By: Amy Rowley
Amanda Beers’ business started while she was sleeping. “My husband made me a Facebook page. I had the business idea in my head but I don’t know if it ever would have come to fruition,” explains Beers.
Sweet Charley B’s Cupcakery has a cult-like following. With more than 50 flavors, Beers creates delicious cupcakes that appeal to kids and adults. “Salted caramel… yum, I wish I had one right now,” states customer Anne Wilson. “My daughter picked the root beer float cupcakes for her birthday. The kids loved the cute straws and cherry on top of each cupcake,” says customer Bree Warjone who appreciates the clever additions.
Beers gets her inspiration from other desserts. For example, she saw a cherry cheesecake and realized that she could turn it into a new cupcake flavor. “Her flavors are creative and beautifully presented and are so hard to resist seconds, thirds, maybe even fifths,” says long-time family friend and loyal customer, Jennifer Schreck.
“Cupcakes are fun, easy for kids to eat and convenient to bring to an event. Plus, they are just pretty,” says Beers with a smile. Beers can churn out four dozen cupcakes of the same flavor in about one hour. While not a sweets-eater herself, carrot cake is her favorite flavor and cookies and cream is the most popular order.
Her largest order comes twice a year from Dr. Goerig’s dental office. “He purchases 70 dozen and then passes them out to referring dentists as a ‘thank you’ for their business,” describes Beers. “I won’t do business with any other vendor,” says Patty Belmonte, Executive Director at the Hands On Children’s Museum, who serves mini-cupcakes during board meetings.
Place your Thanksgiving orders early. “It’s our busiest time. I offer flavors similar to pie, such as pecan, pumpkin and apple. I think people order because it’s an alternative that’s easy for kids to eat,” explains Beers.
Beers is expanding in June to a storefront in Olympia. While she is still fine tuning the details, her goal is to open on June 28th which marks two years since the tragic loss of her daughter, Charley.
Charley, a normally very healthy child, had just finished kindergarten. On a Friday, her younger sister’s soccer team was short a player so Charley joined in the match. After the game, she went to her grandparents house for the weekend. On Saturday morning, Beers’ mother, a registered nurse, called to tell her that Charley was not feeling well.
“We could get her fever under control but it never really went away,” says Beers. On Sunday, Charley was massively uncomfortable and despite reassurances from the on-call doctor over the phone, Beers took Charley to the emergency room. “Something about our situation made the ER doctor order tests that he would not have typically done. He told me how he would normally treat a child in this situation but that something was not sitting right with him. The blood work came back odd and just wrong,” Beers says.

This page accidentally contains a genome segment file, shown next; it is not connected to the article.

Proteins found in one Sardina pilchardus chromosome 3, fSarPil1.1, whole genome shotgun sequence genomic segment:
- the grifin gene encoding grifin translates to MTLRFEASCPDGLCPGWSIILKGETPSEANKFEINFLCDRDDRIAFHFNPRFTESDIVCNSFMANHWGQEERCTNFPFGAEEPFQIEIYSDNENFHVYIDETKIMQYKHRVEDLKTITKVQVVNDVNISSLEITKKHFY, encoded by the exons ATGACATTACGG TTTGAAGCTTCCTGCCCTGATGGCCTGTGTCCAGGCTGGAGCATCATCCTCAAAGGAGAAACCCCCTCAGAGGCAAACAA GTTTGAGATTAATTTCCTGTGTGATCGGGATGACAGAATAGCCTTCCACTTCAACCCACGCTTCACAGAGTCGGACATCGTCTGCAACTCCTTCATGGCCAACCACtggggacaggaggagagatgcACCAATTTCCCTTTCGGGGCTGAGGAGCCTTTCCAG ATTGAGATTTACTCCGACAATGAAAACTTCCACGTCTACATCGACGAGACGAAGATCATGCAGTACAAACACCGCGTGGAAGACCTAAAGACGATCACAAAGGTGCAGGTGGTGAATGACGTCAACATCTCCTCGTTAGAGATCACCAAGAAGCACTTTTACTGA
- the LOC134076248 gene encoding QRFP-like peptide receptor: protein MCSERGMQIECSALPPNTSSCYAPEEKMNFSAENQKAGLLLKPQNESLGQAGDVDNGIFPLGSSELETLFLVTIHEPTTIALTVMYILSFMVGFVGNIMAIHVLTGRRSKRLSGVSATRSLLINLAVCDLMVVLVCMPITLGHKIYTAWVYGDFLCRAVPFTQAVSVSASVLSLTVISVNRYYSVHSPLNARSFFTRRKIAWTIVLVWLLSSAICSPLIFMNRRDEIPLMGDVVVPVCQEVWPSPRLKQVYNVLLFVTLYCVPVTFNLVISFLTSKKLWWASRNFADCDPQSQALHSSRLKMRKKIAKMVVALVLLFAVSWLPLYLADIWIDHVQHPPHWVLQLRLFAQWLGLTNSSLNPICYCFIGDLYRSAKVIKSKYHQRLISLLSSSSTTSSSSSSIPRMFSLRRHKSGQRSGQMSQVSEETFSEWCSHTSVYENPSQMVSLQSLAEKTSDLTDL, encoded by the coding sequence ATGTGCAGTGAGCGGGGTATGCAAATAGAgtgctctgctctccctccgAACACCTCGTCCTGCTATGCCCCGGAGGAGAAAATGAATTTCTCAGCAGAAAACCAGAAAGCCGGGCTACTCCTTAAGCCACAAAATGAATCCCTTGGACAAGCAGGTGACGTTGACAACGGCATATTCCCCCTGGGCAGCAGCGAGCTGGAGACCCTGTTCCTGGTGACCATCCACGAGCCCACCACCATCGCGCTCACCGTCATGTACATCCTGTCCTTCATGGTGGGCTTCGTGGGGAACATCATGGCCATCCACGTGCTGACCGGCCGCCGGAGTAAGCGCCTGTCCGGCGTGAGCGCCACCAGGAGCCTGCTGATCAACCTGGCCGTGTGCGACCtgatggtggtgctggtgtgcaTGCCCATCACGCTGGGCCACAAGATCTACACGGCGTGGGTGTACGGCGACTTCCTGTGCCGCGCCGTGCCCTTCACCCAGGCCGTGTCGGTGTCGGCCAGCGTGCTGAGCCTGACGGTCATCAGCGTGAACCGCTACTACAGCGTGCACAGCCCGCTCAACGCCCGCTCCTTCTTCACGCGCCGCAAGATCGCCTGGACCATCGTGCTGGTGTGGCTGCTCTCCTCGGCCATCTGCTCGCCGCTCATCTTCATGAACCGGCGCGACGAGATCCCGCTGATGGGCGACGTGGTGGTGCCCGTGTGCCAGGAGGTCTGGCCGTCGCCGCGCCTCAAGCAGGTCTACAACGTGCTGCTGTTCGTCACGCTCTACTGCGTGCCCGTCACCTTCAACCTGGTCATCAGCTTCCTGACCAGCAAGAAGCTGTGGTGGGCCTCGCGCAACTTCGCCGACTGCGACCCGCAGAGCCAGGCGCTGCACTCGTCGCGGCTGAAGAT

The family was transferred to Mary Bridge Children’s Hospital. “Usually it takes days for cultures to grow. Something started growing in Charley’s culture rapidly. It shut down everything in her body. By Monday at 8:30 am, she was gone,” explains Beers who is grateful that she did not have to watch her daughter suffer. “She did not know how sick she was.”
Charley was inflicted with Group A Strep, a bacteria that had entered her blood stream. One of her physicians noted that she had a better chance of being struck by lightening twice in the same place than contracting this bacteria in her blood stream.
The same day that Charley passed away, a group of close friends and family gathered to start a foundation in Charley’s honor. Together, they raised funds to build a playground at Hansen Elementary School.
Understandably, it was difficult to be in her home. Beers, who lives in Olympia with her husband, Zach, and two children, Sam (13) and Georgie (6), spent weeks at her mom’s house. “We tried to keep the kids’s routine as consistent as possible,” adds Beers.
Sam, who was 11 when Charley passed away, has a “huge whole in his heart”. “Georgie and Charley were only 19 months apart in age. They had just always been together,” continues Beers who is thankful for the friends and family who “picked up the pieces to make sure that the kids were busy and had places to go.”
Gradually, Beers and her family returned to their home. “One day, I was home by myself for an hour. I decided to bake cupcakes for my son’s baseball team. I chose yellow frosting because it was Charley’s favorite color,” describes Beers.
A few months later, she joined in a birthday celebration for close friends’ children by making more cupcakes. The business grew quickly from there. Beers notes that all of her customers have come from word of mouth referrals.
“Charley was the most like me. She was always in the kitchen. I want people to remember that she was here,” says Beers. “The opening of Sweet Charley B’s Cupcakery will be the beginning of a long standing Olympia institution, and a perfect tribute to the most memorable little girl,” adds Schreck.
Beers is very clear that her business is successful because of the support of her family and friends. “I could spend the rest of my life trying to repay them for what they have given to my family and I could never get close,” summarizes Beers.
Until the storefront opens, you can order cupcakes by contacting Amanda via Sweet Charley B’s Facebook page.